The Mother of the Father of our Country.
Mary Ball Washington was an unlikely candidate to be the mother of history’s most famous revolutionary. In fact, George Washington’s first fight for independence was from his controlling, singular mother.
Stubborn, aristocratic Mary Ball Washington was entrenched in the Old World ways of her ancestors, dismissing the American experiment even as her son led the successful rebellion against the crown. During his youth, ambitious George dove into the hard-scrabble work of a surveyor and rose through the ranks of the fledgling colonial army, even as his overprotective mother tried to discourage these efforts.
Mary’s influence on George was twofold. Though she raised her eldest son to become one of the world’s greatest leaders, Mary also tried many times to hold him back. While she passed down her strength and individuality to George, she also sought to protect him from the risks he needed to take to become a daring general and president. But it was this resistance itself which fanned the spark of George’s independence into a flame. The constant tug of war between the two throughout the early years helped define George’s character.
In Mary Ball Washington, New York Times bestselling author Craig Shirley uncovers startling details about the inner workings of the Washington family. He vividly brings to life a resilient widow who singlehandedly raised six children and ran a large farm at a time when most women’s duties were relegated to household matters. Throughout, Shirley compares and contrasts mother and son, illuminating the qualities they shared and the differences that divided them.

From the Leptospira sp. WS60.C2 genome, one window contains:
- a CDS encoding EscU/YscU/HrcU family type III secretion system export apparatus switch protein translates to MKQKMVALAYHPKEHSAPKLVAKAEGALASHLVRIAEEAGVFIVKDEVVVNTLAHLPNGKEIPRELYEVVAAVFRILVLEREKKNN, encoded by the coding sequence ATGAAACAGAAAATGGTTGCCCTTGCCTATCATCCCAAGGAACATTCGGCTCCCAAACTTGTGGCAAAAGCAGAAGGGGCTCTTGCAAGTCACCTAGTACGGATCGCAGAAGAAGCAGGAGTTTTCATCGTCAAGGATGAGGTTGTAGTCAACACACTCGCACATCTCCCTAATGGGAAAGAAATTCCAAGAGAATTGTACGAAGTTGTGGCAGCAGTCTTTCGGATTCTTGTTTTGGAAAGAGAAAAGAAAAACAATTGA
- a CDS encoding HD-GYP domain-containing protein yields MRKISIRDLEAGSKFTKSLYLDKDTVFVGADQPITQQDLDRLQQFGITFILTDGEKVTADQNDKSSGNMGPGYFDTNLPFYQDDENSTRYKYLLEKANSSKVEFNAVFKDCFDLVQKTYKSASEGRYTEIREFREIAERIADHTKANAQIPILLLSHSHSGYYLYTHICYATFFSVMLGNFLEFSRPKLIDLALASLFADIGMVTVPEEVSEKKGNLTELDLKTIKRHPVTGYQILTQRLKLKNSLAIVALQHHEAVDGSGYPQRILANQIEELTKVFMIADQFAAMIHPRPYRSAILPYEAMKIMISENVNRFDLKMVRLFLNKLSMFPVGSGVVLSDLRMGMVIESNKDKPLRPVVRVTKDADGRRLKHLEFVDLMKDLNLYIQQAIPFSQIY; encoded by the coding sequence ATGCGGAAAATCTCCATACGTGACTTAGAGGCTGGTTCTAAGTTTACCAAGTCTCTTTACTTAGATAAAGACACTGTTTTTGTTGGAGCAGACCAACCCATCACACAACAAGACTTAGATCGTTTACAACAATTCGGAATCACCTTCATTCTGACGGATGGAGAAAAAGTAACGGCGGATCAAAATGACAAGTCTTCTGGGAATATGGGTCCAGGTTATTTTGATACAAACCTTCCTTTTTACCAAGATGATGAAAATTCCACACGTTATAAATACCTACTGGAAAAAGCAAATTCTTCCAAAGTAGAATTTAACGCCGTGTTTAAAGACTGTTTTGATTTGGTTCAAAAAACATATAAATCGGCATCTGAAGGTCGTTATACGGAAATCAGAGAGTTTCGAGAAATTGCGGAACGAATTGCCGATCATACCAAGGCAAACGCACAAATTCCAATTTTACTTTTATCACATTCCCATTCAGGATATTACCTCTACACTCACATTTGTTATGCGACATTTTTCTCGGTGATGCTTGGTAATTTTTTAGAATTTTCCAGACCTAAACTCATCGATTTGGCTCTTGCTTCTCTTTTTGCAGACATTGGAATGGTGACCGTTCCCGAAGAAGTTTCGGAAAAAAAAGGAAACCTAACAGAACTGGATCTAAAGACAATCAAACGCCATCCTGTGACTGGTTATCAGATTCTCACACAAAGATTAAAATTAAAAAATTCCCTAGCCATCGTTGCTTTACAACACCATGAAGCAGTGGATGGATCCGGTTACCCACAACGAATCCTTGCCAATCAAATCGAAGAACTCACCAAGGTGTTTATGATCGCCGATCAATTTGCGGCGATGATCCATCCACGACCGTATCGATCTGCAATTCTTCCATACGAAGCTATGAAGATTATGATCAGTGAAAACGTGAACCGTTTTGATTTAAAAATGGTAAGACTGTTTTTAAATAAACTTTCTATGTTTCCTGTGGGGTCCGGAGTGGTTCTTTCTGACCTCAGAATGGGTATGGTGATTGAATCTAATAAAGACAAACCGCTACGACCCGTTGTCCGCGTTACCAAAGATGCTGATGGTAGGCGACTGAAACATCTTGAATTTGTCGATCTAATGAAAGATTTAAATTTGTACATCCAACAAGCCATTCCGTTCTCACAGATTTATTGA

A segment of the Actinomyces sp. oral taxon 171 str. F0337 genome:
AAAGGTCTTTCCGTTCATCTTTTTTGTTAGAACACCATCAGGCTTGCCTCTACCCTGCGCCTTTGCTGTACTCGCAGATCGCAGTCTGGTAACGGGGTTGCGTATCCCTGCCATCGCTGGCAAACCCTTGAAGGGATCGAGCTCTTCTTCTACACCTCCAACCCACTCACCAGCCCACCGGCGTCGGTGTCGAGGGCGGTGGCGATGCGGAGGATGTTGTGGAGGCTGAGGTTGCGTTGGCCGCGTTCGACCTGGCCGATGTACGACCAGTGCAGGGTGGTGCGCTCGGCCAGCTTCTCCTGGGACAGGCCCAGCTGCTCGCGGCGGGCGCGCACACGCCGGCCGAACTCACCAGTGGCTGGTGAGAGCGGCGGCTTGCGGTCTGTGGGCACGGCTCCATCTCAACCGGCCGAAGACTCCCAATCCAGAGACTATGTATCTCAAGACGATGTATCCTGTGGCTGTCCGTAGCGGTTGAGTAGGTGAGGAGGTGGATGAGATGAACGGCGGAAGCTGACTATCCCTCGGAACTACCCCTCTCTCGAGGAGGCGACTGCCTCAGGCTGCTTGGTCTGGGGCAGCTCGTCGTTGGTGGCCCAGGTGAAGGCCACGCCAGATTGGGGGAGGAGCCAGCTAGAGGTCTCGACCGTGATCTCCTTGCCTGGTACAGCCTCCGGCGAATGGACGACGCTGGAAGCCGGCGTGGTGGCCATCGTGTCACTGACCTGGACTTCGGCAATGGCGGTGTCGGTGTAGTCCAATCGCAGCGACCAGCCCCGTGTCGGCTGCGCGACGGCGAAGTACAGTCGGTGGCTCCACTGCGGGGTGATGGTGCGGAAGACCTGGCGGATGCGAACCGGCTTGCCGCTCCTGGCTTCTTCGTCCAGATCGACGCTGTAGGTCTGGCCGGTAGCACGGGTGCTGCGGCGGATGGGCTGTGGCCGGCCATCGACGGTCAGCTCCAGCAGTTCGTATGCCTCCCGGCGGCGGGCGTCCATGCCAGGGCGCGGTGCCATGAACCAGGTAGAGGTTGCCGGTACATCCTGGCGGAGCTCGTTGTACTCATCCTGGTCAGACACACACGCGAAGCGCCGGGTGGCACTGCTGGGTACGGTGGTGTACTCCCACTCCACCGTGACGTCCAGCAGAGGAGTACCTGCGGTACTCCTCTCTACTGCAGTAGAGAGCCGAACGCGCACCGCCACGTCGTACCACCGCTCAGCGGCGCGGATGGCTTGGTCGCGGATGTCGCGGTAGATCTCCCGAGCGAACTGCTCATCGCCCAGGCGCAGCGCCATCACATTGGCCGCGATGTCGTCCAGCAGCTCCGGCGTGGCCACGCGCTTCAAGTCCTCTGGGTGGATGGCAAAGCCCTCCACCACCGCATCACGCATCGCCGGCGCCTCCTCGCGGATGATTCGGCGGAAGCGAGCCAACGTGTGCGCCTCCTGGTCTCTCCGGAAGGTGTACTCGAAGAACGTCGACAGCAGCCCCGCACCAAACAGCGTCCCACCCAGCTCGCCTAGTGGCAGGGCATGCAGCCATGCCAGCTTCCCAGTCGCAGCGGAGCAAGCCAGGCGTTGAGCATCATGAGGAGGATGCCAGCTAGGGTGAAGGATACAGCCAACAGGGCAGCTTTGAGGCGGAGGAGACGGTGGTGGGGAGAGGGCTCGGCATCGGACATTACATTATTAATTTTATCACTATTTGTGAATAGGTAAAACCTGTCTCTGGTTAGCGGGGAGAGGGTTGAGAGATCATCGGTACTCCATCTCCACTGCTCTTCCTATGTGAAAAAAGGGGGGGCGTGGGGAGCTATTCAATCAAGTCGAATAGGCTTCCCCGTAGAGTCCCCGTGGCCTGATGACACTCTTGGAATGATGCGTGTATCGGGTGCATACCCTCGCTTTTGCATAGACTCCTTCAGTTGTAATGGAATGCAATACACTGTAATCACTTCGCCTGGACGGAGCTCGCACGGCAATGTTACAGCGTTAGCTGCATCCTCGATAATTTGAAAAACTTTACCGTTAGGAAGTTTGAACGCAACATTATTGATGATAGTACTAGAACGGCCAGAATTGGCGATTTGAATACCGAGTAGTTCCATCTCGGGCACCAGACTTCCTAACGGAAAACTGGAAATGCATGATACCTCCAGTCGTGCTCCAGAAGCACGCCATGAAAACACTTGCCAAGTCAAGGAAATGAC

A significant contribution to American history, Mary Ball Washington is the definitive take on the relationship between George and Mary Washington, offering fresh insight into this extraordinary figure who would shape our nation—and the woman who shaped him.
Craig Shirley is the author of Reagan Rising, Rendezvous with Destiny, Reagan’s Revolution, Last Act and the New York Times bestseller December 1941. He is a regular commentator throughout the media and a contributor to national publications, and was hailed by the London Telegraph as “the best of the Reagan biographers.” He is the Visiting Reagan Scholar at Eureka College, Reagan’s alma mater, and lectures often at the Reagan Library and the Reagan Ranch. He and his wife, Zorine, divide their time between Ben Lomond, a three-hundred-year-old Georgian manor house in Essex County, Virginia, and Trickle Down Point on the Rappahannock River in Lancaster, Virginia. They are the parents of four children, Matthew, Andrew, Taylor, and Mitchell.